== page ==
4. ASP.NET works only with ASP.NET Core middleware, So if your application is not a ASP.NET Core application, you will have to find other methods for its authentication and authorization.

Importance of Authentication in Web Applications

  • The very first thing to why authentication is important is the security of your web application so as to protect your sensitive data.
  • It also helps in maintaining the privacy of the user by only letting authenticated users to have access to their personal information and sensitive data.
  • Implementing proper authentication mechanisms help in ensuring compliance with some of those regulations which are important to avoid legal failures.
  • It also helps in building trust within the users that it will protect their sensitive data and privacy

Role of ASP.NET Core Identity in Authentication

ASP.NET Core Identity plays a major role in Authentication process.
  • It provides a framework which helps to manage user accounts, include registration, login, logout and password management functionalities.
  • It works well with ASP.NET Core's authentication middleware which enables many features like cookies, tokens and external logins.
  • It comes with best security practices from password hashing, salting, to account lockout mechanisms which help in protecting the application from vulnerabilities.
  • Data storage is more flexible due to many storage providers like Microsoft SQL Server, SQLite, etc

How to Perform Authentication Using ASP.NET Core Identity?

ASP.Net Core provides an identity membership system that enables us to add login functionality to our application. Identity can be added by creating a user account or can be used by external login providers such as Facebook or Twitter.

To configure the Identity in our application we can either use an SQL server database to store user information or use another persistent store such as Azure Table Storage. ASP.net Core project template allows us to create applications using .NET Core Identity. The application can be created by using Visual Studio or the Command line tool.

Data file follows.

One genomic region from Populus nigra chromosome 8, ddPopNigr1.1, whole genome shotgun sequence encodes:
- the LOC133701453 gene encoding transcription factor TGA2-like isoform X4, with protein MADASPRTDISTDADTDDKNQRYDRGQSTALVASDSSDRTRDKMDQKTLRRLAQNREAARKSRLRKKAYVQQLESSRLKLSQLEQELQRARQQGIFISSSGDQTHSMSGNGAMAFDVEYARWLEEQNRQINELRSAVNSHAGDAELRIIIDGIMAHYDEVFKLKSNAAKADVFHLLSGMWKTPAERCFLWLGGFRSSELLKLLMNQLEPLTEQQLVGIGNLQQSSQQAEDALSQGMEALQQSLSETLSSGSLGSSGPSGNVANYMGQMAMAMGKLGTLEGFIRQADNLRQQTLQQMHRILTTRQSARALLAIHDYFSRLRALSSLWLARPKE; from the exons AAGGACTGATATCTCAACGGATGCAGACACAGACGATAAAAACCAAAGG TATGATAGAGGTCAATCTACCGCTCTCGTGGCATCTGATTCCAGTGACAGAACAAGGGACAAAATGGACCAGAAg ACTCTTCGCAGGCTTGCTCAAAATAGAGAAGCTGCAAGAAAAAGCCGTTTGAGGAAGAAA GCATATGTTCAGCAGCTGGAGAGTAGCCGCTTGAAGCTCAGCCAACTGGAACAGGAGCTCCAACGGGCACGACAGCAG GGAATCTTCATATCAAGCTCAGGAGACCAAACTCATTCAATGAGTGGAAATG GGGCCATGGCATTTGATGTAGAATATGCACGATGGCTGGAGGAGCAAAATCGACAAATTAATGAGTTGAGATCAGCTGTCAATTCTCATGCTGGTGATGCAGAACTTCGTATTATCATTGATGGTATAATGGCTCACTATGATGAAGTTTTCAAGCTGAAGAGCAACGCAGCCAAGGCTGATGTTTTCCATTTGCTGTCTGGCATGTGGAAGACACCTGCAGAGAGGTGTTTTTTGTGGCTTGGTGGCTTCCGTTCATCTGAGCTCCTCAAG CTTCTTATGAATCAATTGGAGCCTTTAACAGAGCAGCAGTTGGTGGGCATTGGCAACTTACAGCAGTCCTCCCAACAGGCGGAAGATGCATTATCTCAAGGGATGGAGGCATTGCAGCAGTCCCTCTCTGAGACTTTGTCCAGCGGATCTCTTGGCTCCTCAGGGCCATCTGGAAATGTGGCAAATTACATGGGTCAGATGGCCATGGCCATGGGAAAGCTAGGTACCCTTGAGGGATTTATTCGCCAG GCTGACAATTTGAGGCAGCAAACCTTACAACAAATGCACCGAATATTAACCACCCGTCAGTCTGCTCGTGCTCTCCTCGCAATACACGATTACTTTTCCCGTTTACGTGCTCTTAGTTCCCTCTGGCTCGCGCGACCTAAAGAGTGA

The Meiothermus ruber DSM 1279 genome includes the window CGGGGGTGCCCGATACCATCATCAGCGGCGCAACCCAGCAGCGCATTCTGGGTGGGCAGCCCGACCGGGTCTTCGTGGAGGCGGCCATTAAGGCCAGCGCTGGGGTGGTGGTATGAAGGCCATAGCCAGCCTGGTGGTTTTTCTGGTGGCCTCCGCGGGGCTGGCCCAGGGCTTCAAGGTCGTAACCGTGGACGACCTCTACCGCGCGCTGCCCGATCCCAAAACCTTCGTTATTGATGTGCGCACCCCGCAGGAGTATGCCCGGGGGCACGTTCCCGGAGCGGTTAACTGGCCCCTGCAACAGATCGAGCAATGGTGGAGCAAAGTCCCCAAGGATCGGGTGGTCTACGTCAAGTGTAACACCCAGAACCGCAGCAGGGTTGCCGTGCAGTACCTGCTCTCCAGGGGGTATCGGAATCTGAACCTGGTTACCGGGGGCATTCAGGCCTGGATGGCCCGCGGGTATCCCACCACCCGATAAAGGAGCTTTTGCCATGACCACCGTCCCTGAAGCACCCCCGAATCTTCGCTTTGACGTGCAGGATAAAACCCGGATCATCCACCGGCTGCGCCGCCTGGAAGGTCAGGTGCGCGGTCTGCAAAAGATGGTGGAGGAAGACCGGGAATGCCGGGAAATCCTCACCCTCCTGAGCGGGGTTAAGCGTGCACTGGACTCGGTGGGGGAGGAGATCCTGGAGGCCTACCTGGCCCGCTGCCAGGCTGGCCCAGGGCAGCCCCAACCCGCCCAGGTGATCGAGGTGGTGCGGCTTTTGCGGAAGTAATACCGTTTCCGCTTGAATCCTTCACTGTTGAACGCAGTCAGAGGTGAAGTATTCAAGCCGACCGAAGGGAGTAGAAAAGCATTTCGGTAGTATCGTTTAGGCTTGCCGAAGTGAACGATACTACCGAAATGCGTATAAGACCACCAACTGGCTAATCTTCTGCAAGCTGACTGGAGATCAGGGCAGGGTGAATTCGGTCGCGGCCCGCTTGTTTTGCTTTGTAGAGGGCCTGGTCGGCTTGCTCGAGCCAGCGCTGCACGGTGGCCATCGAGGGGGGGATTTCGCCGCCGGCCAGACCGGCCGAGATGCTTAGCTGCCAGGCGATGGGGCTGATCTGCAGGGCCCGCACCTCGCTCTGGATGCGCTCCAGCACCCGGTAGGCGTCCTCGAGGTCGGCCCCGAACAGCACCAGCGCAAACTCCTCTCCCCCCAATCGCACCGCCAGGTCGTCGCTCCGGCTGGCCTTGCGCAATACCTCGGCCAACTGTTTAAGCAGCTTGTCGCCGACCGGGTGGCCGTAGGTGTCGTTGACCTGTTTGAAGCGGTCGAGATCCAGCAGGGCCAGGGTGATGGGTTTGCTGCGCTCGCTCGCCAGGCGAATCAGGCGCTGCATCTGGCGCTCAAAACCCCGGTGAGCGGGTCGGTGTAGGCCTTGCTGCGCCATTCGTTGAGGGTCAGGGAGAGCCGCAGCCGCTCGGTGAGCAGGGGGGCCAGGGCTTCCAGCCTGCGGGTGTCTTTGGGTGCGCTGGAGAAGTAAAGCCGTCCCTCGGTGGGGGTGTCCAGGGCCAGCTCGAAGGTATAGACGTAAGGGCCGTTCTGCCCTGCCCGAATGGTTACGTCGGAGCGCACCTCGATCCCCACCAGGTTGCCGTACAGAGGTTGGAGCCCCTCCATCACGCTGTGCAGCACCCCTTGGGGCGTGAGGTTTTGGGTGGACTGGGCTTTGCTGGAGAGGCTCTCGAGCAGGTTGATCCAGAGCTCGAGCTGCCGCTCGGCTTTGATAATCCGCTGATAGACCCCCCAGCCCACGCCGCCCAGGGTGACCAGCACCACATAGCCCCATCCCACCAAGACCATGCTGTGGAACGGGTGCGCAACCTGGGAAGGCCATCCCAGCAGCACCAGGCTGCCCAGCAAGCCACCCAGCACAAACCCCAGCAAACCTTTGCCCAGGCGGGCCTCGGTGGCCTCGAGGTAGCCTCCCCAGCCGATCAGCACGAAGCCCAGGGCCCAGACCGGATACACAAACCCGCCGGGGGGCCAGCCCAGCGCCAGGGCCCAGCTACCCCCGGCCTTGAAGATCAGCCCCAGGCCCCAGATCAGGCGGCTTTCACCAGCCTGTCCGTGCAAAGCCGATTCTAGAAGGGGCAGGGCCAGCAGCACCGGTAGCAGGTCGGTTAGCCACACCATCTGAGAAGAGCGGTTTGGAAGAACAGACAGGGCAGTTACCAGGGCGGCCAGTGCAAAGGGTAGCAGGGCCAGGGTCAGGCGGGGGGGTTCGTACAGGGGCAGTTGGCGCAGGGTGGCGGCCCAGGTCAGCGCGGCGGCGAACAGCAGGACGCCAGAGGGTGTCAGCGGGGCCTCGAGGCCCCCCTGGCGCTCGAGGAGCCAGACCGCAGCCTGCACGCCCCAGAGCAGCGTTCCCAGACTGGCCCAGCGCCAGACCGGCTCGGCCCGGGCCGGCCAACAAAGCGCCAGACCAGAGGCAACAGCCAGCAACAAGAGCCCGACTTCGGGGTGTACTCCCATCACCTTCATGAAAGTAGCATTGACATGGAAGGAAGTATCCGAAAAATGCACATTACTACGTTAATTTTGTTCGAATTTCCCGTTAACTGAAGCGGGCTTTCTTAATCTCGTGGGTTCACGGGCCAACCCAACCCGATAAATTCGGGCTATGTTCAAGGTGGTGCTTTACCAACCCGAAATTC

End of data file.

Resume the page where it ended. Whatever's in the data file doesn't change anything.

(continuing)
How to Perform Authentication Using ASP.NET Core Identity?

Using the following command, we can create an application using the Command Line Tool in the ASP.NET Core.

 > donet new WebApplication1 --auth Individual

The template adds the following code to the ConfigureServices method of the startup class. This code is to add the identity service to our application. In this code, I am using the "services.AddDefaultIdentity" method that adds the default identity system configuration for specific users.

public void ConfigureServices(IServiceCollection services)
 {
 …
 …
 services.AddDefaultIdentity<IdentityUser>()
 .AddEntityFrameworkStores<ApplicationDbContext>();
 ….
 }
 

Alternatively, we can use the “AddIdentity” method that adds the identity configuration for specific roles and users. The AddIdentity method is used for role-based authentication. By calling the "app.UseAuthentication" method (that adds authentication middleware to the request pipeline) in the Configure method of the startup class, we can make identity available to the application.

public void Configure(IApplicationBuilder app, IHostingEnvironment env)
 {
 …
 …
 app.UseAuthentication();
 …
 }
 

The ASP.net Core template adds the default database connection string in the appsetting.json file. The template adds the database name in the format "aspnet-{project name}-{guid}". This connection string is used in the initialization of the DBContext service in the ConfigureService method. Here we need to replace this with the actual connection string.